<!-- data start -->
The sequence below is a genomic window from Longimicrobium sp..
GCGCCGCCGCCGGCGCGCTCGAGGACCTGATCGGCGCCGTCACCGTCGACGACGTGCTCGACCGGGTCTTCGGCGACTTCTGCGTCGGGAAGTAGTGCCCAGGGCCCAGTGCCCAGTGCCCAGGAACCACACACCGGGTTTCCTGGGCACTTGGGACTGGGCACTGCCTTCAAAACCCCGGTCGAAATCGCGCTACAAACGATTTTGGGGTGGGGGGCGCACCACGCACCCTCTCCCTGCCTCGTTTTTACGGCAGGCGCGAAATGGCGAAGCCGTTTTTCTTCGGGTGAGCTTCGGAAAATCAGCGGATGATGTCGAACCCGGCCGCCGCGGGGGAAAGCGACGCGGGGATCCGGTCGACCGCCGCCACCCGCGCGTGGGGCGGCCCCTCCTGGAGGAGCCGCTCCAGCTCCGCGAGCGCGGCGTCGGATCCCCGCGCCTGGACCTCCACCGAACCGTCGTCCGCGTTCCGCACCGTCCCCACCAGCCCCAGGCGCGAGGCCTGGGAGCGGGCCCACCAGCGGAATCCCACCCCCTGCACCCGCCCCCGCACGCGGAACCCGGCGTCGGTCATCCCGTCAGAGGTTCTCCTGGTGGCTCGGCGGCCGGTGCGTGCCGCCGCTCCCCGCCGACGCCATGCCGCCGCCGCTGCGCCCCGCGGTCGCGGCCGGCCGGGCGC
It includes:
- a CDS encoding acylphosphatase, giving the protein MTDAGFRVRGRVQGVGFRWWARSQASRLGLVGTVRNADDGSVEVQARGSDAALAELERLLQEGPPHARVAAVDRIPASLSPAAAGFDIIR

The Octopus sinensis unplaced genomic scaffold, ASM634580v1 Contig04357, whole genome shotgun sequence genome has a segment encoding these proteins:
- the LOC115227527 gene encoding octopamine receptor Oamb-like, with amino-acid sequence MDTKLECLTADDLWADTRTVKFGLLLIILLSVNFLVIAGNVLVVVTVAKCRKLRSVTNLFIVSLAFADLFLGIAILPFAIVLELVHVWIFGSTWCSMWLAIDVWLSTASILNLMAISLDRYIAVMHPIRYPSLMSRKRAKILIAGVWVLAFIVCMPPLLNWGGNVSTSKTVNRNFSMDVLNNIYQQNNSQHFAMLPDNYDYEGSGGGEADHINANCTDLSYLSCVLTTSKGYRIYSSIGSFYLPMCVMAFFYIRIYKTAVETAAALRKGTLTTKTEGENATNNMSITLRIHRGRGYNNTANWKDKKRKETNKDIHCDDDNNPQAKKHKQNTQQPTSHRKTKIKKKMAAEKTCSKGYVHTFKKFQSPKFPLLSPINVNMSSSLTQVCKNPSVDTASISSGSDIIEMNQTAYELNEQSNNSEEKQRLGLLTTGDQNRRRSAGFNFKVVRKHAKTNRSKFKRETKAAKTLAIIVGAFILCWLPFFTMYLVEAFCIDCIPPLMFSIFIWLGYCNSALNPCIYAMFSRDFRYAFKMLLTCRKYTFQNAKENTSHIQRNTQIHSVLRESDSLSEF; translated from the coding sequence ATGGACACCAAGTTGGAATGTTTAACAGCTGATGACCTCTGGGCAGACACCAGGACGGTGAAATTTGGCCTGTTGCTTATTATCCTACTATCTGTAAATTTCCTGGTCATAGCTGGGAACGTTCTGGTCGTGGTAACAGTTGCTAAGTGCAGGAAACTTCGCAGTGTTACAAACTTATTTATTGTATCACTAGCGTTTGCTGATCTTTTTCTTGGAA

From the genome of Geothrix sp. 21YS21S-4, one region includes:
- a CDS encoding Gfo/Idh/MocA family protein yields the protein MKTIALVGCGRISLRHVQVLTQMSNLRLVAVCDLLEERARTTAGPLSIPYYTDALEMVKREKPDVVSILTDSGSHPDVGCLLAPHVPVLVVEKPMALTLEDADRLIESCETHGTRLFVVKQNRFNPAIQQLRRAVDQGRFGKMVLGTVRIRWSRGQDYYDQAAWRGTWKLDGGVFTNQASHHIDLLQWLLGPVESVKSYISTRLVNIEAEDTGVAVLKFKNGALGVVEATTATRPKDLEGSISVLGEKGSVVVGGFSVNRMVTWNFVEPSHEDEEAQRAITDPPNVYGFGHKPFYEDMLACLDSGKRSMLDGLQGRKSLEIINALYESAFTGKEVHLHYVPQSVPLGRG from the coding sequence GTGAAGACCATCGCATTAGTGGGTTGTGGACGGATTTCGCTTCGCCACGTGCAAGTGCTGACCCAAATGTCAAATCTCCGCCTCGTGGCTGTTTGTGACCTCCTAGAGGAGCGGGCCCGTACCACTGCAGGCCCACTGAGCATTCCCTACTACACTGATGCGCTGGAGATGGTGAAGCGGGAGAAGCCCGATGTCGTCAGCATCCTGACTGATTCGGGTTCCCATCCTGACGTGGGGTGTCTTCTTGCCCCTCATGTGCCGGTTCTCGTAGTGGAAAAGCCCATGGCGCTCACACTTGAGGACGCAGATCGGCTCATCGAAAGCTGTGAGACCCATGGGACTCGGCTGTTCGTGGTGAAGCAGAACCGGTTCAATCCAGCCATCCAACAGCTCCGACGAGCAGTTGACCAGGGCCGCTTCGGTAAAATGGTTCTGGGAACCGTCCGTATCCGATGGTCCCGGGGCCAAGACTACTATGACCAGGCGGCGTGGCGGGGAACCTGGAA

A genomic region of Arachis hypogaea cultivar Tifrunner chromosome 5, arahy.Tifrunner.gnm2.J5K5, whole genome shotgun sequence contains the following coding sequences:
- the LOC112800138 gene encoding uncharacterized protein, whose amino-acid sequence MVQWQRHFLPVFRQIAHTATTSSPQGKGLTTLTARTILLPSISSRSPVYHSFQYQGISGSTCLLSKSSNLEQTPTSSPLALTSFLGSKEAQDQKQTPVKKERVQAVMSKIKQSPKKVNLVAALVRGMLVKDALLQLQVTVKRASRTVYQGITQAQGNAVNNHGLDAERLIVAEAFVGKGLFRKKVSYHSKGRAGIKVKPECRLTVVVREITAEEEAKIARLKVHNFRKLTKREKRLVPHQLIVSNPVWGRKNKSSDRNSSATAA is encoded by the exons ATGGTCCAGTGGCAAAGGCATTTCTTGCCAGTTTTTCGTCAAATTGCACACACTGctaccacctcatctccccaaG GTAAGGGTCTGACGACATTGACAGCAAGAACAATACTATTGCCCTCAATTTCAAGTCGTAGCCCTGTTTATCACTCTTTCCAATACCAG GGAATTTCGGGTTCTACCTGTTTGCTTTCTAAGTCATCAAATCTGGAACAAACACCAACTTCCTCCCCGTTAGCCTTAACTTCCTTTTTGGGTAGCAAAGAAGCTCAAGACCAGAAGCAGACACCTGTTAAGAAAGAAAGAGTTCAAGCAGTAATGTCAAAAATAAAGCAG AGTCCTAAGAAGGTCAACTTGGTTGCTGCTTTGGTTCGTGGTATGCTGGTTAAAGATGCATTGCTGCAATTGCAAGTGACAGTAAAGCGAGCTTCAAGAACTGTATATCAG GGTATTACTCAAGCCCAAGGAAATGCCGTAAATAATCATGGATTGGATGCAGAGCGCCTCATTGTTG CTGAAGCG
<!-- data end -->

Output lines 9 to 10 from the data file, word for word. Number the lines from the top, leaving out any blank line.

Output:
A genomic region of Arachis hypogaea cultivar Tifrunner chromosome 5, arahy.Tifrunner.gnm2.J5K5, whole genome shotgun sequence contains the following coding sequences:
- the LOC112800138 gene encoding uncharacterized protein, whose amino-acid sequence MVQWQRHFLPVFRQIAHTATTSSPQGKGLTTLTARTILLPSISSRSPVYHSFQYQGISGSTCLLSKSSNLEQTPTSSPLALTSFLGSKEAQDQKQTPVKKERVQAVMSKIKQSPKKVNLVAALVRGMLVKDALLQLQVTVKRASRTVYQGITQAQGNAVNNHGLDAERLIVAEAFVGKGLFRKKVSYHSKGRAGIKVKPECRLTVVVREITAEEEAKIARLKVHNFRKLTKREKRLVPHQLIVSNPVWGRKNKSSDRNSSATAA is encoded by the exons ATGGTCCAGTGGCAAAGGCATTTCTTGCCAGTTTTTCGTCAAATTGCACACACTGctaccacctcatctccccaaG GTAAGGGTCTGACGACATTGACAGCAAGAACAATACTATTGCCCTCAATTTCAAGTCGTAGCCCTGTTTATCACTCTTTCCAATACCAG GGAATTTCGGGTTCTACCTGTTTGCTTTCTAAGTCATCAAATCTGGAACAAACACCAACTTCCTCCCCGTTAGCCTTAACTTCCTTTTTGGGTAGCAAAGAAGCTCAAGACCAGAAGCAGACACCTGTTAAGAAAGAAAGAGTTCAAGCAGTAATGTCAAAAATAAAGCAG AGTCCTAAGAAGGTCAACTTGGTTGCTGCTTTGGTTCGTGGTATGCTGGTTAAAGATGCATTGCTGCAATTGCAAGTGACAGTAAAGCGAGCTTCAAGAACTGTATATCAG GGTATTACTCAAGCCCAAGGAAATGCCGTAAATAATCATGGATTGGATGCAGAGCGCCTCATTGTTG CTGAAGCG